Hessel: Well, I think in general, we’re getting better at sensing the life around us, whether it’s microbe or other systems. We’re getting really good at sensor technologies. But we did have a gap when it came to viruses. We were pretty blind at the beginning of COVID-19 to how the disease was spreading in our societies. I think those days are over. I imagine there’ll be significant investments now in testing and monitoring technologies. And the type of technologies that we can use for monitoring includes complete sequencing of the virus. That information is basically raw fuel for producing vaccines that are tailored to that organism. So we can start to see a path where we have really precise detection, computational tools for automatic analysis and driving a design process that can produce vaccines, which are preventative or therapeutic for acute disease, pretty much as a value chain. And I think that’s just going to lead not only to better public health, better medicine, but the national defense against Mother Nature and other threats that we clearly have been lacking in the past.
Wood: There’s a world in which we have a virus detector, kind of like a smoke detector. We have a vaccine printer that can pretty quickly sequence the genome of the virus that’s been detected, create a vaccine for it, pump it out, and we take it and we have almost like close to real-time virus protection?
Hessel: I think that’s where we’re heading. Of course, it won’t happen overnight. But the DARPA program is looking for a turnaround time for similar capabilities on the order of three days. I think that’s achievable.
Wood: As this process gets better, and now that this technology is in the pipeline, so to speak, will it also become more equitable? Will it become way cheaper and easier to develop vaccines, meaning that they can be distributed to the developing world more easily and faster?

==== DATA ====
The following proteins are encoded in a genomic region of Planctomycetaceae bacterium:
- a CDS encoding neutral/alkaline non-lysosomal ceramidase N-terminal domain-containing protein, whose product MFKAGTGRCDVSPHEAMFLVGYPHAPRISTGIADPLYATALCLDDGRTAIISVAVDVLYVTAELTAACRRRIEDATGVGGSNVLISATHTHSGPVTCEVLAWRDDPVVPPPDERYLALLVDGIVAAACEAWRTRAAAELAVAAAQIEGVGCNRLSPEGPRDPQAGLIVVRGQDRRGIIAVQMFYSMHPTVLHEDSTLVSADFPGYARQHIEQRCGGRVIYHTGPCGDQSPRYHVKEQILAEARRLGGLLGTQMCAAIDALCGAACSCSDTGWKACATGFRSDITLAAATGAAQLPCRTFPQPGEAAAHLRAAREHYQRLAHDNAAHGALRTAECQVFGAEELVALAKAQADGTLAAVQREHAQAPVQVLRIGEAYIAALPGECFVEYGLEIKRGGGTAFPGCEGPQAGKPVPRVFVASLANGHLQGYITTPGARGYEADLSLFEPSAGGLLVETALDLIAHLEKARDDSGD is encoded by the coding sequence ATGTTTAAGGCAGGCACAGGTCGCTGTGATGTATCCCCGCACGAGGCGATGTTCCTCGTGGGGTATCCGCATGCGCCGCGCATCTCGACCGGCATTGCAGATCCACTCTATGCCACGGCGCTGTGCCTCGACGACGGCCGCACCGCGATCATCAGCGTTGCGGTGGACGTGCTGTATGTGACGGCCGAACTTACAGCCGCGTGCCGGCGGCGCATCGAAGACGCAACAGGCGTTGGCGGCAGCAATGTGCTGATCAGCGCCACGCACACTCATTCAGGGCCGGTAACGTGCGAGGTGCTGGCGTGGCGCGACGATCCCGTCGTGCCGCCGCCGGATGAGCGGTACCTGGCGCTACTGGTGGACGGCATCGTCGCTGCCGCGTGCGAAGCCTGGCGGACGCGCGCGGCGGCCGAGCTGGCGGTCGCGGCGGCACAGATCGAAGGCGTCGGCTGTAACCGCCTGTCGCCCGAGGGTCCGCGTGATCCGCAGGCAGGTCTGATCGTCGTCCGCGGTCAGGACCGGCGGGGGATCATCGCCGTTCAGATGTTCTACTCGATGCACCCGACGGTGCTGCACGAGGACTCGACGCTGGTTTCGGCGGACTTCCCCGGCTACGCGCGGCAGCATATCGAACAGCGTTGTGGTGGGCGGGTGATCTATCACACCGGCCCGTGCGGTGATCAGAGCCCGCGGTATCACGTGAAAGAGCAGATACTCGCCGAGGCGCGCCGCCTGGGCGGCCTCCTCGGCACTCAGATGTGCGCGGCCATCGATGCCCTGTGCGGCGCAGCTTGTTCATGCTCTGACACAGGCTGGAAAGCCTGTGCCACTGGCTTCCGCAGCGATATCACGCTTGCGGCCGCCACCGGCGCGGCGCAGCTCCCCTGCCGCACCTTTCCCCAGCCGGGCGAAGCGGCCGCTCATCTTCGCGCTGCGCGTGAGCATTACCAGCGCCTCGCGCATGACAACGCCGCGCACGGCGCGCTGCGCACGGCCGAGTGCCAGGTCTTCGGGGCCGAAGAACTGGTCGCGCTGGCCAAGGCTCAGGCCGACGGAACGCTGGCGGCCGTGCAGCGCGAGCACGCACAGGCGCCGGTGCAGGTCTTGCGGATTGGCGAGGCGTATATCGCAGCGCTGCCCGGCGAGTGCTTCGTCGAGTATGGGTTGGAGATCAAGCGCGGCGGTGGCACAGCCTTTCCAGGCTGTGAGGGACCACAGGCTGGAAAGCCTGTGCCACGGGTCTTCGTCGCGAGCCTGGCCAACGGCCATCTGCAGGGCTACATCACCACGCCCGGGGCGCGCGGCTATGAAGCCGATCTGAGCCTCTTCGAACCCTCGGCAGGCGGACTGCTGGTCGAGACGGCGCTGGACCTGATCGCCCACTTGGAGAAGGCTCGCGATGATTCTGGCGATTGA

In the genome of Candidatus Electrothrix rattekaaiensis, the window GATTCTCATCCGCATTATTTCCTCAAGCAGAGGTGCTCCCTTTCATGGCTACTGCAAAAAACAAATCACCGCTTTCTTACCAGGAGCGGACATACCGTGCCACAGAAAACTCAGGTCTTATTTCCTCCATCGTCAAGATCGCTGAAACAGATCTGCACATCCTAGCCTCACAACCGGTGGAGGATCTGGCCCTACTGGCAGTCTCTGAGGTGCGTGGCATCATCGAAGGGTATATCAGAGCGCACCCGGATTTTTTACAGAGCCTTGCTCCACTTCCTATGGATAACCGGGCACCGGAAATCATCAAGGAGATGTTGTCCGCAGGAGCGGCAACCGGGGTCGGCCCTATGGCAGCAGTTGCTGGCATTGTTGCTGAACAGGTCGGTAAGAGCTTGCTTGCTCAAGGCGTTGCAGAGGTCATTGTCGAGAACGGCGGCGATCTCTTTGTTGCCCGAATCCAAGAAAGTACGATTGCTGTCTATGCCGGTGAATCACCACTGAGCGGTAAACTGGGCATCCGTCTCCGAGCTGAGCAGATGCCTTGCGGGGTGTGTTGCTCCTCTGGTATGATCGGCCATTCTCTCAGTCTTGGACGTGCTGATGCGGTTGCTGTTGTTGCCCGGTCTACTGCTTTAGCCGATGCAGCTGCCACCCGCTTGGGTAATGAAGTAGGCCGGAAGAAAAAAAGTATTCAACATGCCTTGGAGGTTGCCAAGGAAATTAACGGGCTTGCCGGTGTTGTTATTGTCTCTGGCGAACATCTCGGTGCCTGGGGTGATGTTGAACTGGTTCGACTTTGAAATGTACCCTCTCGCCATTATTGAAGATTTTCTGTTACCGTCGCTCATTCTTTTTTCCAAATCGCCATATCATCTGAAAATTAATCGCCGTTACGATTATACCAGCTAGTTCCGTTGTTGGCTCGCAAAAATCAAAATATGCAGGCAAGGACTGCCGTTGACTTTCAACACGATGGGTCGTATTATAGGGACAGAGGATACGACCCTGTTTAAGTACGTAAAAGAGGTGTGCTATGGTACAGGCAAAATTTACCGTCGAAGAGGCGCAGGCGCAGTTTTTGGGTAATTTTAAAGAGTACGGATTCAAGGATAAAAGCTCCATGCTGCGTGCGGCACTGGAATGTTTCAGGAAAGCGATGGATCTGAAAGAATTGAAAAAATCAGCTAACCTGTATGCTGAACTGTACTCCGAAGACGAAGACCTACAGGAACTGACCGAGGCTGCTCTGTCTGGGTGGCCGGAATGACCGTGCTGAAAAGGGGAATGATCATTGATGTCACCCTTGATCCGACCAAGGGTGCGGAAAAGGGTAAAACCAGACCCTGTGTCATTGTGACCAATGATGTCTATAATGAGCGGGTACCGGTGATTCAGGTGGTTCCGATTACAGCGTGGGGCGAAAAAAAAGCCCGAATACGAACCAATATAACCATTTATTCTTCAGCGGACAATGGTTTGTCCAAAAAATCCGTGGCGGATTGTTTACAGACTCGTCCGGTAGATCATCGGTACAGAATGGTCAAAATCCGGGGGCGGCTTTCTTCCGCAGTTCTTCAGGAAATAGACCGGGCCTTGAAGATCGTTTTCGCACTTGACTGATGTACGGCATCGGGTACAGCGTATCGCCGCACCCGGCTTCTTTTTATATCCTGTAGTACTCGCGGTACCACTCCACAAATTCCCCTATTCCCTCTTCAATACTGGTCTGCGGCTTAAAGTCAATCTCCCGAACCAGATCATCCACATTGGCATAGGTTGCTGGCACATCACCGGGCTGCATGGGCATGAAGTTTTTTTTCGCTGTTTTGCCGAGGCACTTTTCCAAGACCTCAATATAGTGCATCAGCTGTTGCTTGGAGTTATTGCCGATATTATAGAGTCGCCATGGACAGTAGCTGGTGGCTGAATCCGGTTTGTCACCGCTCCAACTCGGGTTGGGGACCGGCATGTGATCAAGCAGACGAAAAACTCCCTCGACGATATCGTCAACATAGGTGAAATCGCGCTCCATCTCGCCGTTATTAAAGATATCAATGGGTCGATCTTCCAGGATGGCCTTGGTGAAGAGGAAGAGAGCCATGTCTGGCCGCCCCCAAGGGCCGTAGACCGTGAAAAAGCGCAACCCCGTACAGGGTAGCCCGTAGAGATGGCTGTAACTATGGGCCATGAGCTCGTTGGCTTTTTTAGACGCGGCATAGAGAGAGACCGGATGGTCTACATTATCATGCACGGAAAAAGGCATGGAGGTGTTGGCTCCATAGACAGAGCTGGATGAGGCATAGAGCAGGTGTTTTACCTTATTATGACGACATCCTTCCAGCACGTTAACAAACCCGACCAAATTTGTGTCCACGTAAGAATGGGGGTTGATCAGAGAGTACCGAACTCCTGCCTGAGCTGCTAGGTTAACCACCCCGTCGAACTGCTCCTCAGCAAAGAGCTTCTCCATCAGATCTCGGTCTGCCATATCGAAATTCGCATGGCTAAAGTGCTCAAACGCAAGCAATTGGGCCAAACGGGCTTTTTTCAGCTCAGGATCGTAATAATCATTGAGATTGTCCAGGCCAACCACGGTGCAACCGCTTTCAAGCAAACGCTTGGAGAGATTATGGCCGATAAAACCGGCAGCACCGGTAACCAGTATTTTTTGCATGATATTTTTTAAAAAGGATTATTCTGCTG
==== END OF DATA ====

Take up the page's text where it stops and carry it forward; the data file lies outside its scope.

Hessel: I think the way you have to look at the future of vaccines is to look at the cellphone. The cellphone now outnumbers people. I think that the technology that we’re developing now to detect viruses, to design vaccines and ultimately produce vaccines will be the size of a cellphone, and it will be accessible globally.
Related links: More insight from Molly Wood
Here’s a Wall Street Journal article about how Pfizer, which was first out of the gate with one of these vaccines, is already planning to develop new vaccines, investing heavily in research and development and hiring up to 50 people. The company hasn’t said which vaccines it will work on. Pfizer already makes, according to the Journal, a very popular pneumonia vaccine. And, of course, developing new kinds of vaccines for all kinds of viruses will take investment, as we mentioned. The Journal notes that Pfizer said it’ll bring in about $15 billion this year from the COVID-19 vaccine, which is a pretty good incentive for it and other companies and governments.
And to be clear, I did also ask Hessel what the downside of this technology might be, because I know what you’re thinking: Isn’t this the opening scene of “I Am Legend”? And he said yes, if it’s supereasy to create a vaccine for a virus, it’s also supereasy to create a virus, and obviously that could end badly. But for now, let’s focus on the good news.
The future of this podcast starts with you.
Every day, the “Marketplace Tech” team demystifies the digital economy with stories that explore more than just Big Tech. We’re committed to covering topics that matter to you and the world around us, diving deep into how technology intersects with climate change, inequity, and disinformation.
As part of a nonprofit newsroom, we’re counting on listeners like you to keep this public service paywall-free and available to all.